Dr Nye’s second reference in support of the claims for PABA is Natural Medicines Comprehensive Database (NMCD).

NMCD states for PABA: “

People Use This For:
Orally, PABA is used for vitiligo, pemphigus, dermatomyositis, morphea, scleroderma, and Peyronie’s disease. PABA is also used orally to treat female infertility, arthritis, anemia, rheumatic fever, constipation, disseminated systemic lupus erythematosus, lymphoblastoma cutis, and headaches. It is also used orally to darken gray hair, prevent hair loss, rejuvenate the skin, and prevent phototoxic reactions. Topically, PABA is used as a sunscreen.

However, under the heading, EFFECTIVENESS (i.e., whether there is any evidence to support the claims or what “people use this for”, there is NONE, ZERO, ZIP for ” . . is also used orally to darken gray hair, prevent hair loss, rejuvenate the skin . . . “. In other words, people claim this without any evidence. Seems like Dr Nye is following suit.

Inositol (item 10 in the substantiation)

For this ingredient, Dr Nye writes: “Also known as anti-alopecia factor, inositol is used for promoting hair growth (refer monograph on the Natural Medicines Comprehensive Database 5).”

What does NMCD state for Inositol?

People Use This For: Orally, inositol is used for diabetic neuropathy, conditions associated with disorders of fat transport and metabolism, panic disorder, high cholesterol, insomnia, cancer, depression, schizophrenia, Alzheimer’s disease, attention deficit-hyperactivity disorder (ADHD), autism, treating lithium-induced side effects, psoriasis, and promoting hair growth. Inositol is also used orally for treating conditions associated with polycystic ovary syndrome, including anovulation, hypertension, hypertriglyceridemia, and elevated serum concentrations of testosterone.”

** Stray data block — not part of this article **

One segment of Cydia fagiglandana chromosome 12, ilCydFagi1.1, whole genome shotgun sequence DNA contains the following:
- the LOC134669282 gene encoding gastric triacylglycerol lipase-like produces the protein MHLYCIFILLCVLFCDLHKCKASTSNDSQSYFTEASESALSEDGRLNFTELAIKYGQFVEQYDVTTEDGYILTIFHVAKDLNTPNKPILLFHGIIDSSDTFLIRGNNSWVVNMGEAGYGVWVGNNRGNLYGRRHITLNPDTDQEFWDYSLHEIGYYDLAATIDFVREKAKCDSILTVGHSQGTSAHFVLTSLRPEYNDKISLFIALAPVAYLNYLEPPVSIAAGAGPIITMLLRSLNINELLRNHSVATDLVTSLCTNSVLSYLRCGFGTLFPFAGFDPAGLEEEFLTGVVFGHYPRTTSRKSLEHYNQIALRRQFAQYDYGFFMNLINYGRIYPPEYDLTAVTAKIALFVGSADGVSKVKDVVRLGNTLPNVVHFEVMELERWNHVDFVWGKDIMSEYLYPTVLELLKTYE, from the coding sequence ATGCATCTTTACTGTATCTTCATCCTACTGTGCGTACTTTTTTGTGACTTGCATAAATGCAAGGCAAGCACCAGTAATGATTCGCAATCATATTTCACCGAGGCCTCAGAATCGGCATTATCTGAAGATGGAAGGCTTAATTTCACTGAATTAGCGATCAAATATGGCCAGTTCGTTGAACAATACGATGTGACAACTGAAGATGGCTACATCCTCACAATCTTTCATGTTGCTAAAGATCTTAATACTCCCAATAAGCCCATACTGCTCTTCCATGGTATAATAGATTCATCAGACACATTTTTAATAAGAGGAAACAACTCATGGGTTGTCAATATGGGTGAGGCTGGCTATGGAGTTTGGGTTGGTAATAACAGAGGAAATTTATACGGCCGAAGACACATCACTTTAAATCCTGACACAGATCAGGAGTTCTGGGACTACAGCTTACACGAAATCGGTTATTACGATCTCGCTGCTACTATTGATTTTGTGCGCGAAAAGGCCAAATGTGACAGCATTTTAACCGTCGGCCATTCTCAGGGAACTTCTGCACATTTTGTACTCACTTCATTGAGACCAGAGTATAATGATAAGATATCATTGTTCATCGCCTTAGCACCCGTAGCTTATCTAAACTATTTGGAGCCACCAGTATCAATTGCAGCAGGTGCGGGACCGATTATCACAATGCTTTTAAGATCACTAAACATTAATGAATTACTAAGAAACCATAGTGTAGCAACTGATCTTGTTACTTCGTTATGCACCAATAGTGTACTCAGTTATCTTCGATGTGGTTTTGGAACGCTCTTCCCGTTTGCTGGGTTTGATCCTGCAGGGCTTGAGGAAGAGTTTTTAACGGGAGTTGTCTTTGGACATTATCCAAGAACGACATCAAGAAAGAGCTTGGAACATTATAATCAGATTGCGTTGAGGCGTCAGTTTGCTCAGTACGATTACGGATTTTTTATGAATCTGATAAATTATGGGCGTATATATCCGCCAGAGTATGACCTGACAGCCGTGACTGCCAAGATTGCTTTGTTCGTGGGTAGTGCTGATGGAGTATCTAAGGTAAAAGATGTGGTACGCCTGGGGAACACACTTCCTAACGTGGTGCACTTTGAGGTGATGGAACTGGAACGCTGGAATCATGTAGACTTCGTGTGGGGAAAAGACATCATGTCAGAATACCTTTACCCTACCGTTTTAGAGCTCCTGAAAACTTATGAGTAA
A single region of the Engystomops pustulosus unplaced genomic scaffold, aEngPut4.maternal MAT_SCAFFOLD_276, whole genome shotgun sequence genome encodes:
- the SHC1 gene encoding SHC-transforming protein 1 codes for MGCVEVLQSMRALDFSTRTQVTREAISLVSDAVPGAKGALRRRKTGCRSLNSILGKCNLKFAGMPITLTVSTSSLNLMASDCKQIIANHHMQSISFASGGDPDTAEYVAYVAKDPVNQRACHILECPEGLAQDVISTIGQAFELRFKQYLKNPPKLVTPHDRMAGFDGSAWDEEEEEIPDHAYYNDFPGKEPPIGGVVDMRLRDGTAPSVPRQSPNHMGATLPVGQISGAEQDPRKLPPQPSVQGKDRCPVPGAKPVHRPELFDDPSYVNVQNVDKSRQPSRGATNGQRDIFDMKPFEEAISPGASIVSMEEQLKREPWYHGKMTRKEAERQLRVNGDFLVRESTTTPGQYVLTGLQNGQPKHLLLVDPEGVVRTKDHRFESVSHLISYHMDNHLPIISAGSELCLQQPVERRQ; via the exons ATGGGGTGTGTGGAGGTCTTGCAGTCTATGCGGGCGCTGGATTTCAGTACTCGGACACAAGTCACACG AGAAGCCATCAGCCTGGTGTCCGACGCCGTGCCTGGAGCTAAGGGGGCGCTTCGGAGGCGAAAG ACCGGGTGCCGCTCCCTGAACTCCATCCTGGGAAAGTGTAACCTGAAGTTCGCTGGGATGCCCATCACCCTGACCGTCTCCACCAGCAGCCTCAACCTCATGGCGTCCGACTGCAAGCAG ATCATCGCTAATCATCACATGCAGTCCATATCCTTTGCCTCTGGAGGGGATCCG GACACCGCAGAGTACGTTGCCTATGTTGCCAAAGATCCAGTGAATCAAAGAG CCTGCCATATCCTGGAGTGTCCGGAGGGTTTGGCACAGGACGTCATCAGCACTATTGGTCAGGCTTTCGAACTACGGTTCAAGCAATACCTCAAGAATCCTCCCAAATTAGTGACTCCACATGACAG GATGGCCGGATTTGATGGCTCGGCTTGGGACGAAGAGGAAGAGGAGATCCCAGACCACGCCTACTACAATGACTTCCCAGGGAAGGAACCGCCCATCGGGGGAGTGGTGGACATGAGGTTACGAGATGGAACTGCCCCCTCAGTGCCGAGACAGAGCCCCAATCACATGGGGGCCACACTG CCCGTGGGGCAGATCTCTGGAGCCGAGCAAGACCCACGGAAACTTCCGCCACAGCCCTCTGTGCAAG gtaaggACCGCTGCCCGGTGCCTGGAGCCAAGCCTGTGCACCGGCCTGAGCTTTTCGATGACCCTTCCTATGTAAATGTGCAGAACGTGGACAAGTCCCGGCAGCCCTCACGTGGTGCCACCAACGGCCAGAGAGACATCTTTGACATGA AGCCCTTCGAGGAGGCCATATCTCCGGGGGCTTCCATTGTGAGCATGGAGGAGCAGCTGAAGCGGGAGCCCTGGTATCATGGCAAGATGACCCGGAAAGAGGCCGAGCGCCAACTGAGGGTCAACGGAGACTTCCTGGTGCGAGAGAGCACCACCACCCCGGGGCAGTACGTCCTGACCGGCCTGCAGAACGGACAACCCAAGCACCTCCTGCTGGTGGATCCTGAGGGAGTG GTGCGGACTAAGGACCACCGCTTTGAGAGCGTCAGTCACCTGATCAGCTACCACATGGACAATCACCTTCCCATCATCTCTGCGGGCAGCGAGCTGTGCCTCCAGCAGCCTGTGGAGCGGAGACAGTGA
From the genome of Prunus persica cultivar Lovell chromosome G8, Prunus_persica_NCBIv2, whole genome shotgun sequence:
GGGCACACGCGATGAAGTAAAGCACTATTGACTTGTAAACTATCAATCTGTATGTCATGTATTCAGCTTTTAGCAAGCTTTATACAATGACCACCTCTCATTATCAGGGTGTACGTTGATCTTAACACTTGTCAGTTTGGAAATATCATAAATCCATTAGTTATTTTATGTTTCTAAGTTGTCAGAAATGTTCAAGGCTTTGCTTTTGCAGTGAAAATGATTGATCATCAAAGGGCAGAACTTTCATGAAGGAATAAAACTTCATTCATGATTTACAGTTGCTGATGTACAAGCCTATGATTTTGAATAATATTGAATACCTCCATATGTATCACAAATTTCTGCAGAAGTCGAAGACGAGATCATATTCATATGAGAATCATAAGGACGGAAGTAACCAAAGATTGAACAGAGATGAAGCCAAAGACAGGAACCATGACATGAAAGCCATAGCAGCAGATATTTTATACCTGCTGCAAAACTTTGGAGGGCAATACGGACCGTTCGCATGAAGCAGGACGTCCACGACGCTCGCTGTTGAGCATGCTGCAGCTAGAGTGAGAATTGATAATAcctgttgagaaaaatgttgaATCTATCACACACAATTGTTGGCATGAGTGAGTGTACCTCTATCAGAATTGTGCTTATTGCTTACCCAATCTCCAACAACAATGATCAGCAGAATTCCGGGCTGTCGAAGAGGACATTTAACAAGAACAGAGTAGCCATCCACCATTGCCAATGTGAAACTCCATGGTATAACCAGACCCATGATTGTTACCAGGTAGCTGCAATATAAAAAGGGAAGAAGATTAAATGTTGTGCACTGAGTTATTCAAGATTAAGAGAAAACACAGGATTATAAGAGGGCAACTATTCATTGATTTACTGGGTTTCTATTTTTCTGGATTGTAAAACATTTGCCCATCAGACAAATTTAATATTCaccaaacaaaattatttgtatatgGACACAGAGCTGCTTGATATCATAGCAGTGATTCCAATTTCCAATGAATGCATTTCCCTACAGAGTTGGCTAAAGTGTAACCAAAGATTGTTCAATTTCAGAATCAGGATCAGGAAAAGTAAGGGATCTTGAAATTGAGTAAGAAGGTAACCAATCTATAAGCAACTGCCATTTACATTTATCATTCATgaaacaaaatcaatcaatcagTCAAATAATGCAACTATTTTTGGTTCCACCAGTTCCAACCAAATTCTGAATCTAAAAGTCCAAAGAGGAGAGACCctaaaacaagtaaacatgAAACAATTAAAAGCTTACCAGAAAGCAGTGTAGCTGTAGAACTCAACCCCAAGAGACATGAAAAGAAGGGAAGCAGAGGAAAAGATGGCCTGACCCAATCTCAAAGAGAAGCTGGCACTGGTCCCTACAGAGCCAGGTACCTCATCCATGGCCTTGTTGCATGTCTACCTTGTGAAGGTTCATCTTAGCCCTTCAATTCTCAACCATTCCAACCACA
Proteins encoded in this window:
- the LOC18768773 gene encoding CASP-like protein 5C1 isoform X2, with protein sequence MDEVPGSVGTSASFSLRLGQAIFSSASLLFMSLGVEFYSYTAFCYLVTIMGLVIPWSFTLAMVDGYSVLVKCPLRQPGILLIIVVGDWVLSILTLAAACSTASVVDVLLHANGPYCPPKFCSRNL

However, under the heading, EFFECTIVENESS (i.e., whether there is any evidence to support the claims or what “people use this for”, there is NONE, ZERO, ZIP for ” . . Orally, inositol is used for . .and promoting hair growth .  . “. In other words, people claim this without any evidence. Seems like Dr Nye is following suit.

We do not suggest or argue that every aspect of Dr Nye’s arguments are without merit, but that if many are simply without evidence, does this justify arguing that the whole product has efficacy when in fact, there is no evidence for some of the ingredients, and most importantly, when there is simply not ONE item of proof that mixing these ingredients together results in a product that works!

In fact, one of the most interesting aspects of Dr Nye’s substantiation is that he argues that the individual ingredients in FOLLICUSAN has efficacy, in contrast to my argument where I show that the company’s own evidence for the product itself, i.e., not the individual ingredients, has NO efficacy! Dr Nye is completely silent on this!